Swimming lessons for toddlers?

22 07 2008

I read an interesting article on swimming lessons for toddlers today. The author thinks you should forgo lessons for children under age 4. The AAP says Regardless of the program design or focus, infant and toddler aquatic programs are unable to ensure that children will understand water hazards, use appropriate avoidance strategies, or attain program safety goals. Currently, no data are available to determine if infant and toddler aquatic programs increase or decrease the likelihood of drowning. Programs that claim to make children safe in water or safe from drowning are misrepresenting what is possible and are giving parents a false sense of security about their child’s safety in the water.

I have been considering swimming lessons for Bean especially since the grandparents have a pool and our health insurance will reimburse us for at least one class. I never considered that a lesson would replace proper supervision of toddlers in a pool just as I don’t envision my little Bean to become the next Elaine Breeden after a few lessons at the Y either. From what I understand, swimming lessons with babies and toddlers are just for getting out of the house and splashing around. Are there really programs that claim to make children safe in water?




3 responses

22 07 2008

My son is 18 months and I go back and forth on swiming leasons. My little guy has absolutly no fear of water which is good but also really bad! He is drawn to any water he sees. I heard that the mommy and me classes are just really for fun and to get them comfortable in water and for socializing. I am considering doing a 5 day camp where you have to leave them for an hour each day and a instructor works with them, that way they are more likely to pay attention and actually learn something! My hardest thing would be leaving him I am way clingy!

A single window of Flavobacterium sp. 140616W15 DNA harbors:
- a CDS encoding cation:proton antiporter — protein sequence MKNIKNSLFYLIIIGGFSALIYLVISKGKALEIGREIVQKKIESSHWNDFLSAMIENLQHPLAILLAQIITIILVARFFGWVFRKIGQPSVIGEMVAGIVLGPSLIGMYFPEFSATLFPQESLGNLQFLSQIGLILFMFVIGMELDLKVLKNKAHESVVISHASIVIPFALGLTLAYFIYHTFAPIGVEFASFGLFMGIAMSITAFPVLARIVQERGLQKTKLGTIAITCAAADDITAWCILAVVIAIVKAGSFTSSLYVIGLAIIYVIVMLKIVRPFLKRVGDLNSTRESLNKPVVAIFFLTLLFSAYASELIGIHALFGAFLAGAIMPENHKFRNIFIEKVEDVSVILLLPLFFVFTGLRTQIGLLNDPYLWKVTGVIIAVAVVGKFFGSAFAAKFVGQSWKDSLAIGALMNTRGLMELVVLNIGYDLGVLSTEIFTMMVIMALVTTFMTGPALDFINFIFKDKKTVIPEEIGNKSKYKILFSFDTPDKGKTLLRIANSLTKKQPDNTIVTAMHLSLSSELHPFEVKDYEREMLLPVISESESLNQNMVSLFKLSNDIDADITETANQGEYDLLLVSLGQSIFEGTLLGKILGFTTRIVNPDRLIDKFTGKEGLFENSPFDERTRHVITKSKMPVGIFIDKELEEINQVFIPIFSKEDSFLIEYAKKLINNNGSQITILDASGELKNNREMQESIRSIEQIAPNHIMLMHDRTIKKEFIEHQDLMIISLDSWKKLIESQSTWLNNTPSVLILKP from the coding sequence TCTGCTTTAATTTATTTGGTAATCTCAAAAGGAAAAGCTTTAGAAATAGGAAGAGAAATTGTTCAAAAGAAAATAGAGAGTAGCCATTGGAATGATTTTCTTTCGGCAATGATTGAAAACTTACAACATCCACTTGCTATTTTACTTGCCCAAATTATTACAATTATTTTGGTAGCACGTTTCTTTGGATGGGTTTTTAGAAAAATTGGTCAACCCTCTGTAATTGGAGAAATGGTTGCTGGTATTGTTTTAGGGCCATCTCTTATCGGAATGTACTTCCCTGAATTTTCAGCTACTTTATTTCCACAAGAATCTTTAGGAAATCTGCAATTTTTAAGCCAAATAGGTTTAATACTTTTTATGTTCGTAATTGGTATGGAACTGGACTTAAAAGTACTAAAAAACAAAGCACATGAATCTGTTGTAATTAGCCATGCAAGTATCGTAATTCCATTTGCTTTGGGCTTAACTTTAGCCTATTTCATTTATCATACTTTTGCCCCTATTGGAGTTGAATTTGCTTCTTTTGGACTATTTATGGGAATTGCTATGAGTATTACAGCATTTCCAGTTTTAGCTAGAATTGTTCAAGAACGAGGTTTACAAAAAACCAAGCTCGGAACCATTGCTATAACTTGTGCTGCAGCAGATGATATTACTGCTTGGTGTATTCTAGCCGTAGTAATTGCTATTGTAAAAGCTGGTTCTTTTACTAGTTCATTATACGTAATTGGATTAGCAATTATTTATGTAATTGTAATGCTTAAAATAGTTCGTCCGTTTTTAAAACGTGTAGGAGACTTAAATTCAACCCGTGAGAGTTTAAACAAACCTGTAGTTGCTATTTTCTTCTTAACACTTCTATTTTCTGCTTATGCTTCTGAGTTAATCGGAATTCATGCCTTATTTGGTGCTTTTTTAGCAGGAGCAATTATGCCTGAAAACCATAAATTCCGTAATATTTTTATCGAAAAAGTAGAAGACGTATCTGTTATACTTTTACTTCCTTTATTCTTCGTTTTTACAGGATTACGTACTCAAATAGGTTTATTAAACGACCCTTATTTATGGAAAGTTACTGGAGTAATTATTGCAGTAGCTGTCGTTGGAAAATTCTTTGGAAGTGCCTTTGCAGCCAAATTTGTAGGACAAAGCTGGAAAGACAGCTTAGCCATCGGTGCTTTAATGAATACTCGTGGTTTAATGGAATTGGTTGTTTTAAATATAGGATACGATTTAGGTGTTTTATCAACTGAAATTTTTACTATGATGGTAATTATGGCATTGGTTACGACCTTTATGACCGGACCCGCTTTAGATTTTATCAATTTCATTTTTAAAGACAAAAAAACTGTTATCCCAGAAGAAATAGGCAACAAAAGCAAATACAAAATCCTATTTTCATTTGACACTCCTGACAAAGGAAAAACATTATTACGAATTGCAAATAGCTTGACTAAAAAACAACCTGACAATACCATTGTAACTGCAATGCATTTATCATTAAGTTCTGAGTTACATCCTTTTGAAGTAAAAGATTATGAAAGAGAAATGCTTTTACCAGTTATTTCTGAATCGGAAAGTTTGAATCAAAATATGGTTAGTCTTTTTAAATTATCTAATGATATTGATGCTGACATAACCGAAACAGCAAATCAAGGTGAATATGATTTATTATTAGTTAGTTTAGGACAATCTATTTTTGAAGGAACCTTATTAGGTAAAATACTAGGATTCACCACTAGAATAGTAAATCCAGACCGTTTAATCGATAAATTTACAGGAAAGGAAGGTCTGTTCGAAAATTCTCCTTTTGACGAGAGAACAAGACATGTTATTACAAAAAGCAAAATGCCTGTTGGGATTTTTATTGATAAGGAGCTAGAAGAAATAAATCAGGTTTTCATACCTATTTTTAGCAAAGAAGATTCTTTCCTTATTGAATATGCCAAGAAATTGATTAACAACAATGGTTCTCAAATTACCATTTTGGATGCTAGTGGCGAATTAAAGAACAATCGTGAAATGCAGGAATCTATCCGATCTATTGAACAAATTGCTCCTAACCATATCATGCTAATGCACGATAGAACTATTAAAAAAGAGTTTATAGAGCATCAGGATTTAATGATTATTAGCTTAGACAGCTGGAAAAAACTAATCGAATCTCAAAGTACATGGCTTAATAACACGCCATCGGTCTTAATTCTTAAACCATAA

9 08 2008

Both of my children have taken Infant Swimming Resource lessons beginning when they were babies and yes this is definitely a program that will make your child safe in the water. They are both proficient swimmers. My youngest is 3. If you research further about aquatic survival programs…the AAP says that the decision as to when to have your child start an aquatic survival program is an individualized decision. If your insurance will pay for some of it, they are on the right track. Drowning is the #1 cause of death among young children. It is an epidemic, one that you don’t want to be a part of. If grandparents have a pool, consider ISR lesssons a must. http://www.infantswim.com

20 08 2008

My husband and I have recently become Infant Swimming Resource instructors and are currently teaching on Cape Cod. We have a daughter that just turned 8 months. She became six months during the end of our training and is now able to roll on to her back and float independently. I was looking for a mommy and me class when I came upon the ISR website. I was so impressed with what I saw that my husband and I both decided to become instructors and bring this much needed opportunity here to the Cape. It is entirely one-on-one instruction with the child and instructor and the parent must be present. It is a maximum of 10 minute lessons, because that is safest for your child and about as long as they can concentrate on anything. They are five days a week to keep the consistancy of the lessons for your child. It is a big commitment for the parent, but seeing the result of a child obtaining the skills to save themselves in an aquatic accident is well worth it. Please do visit the National website or ours to learn more about the progam.

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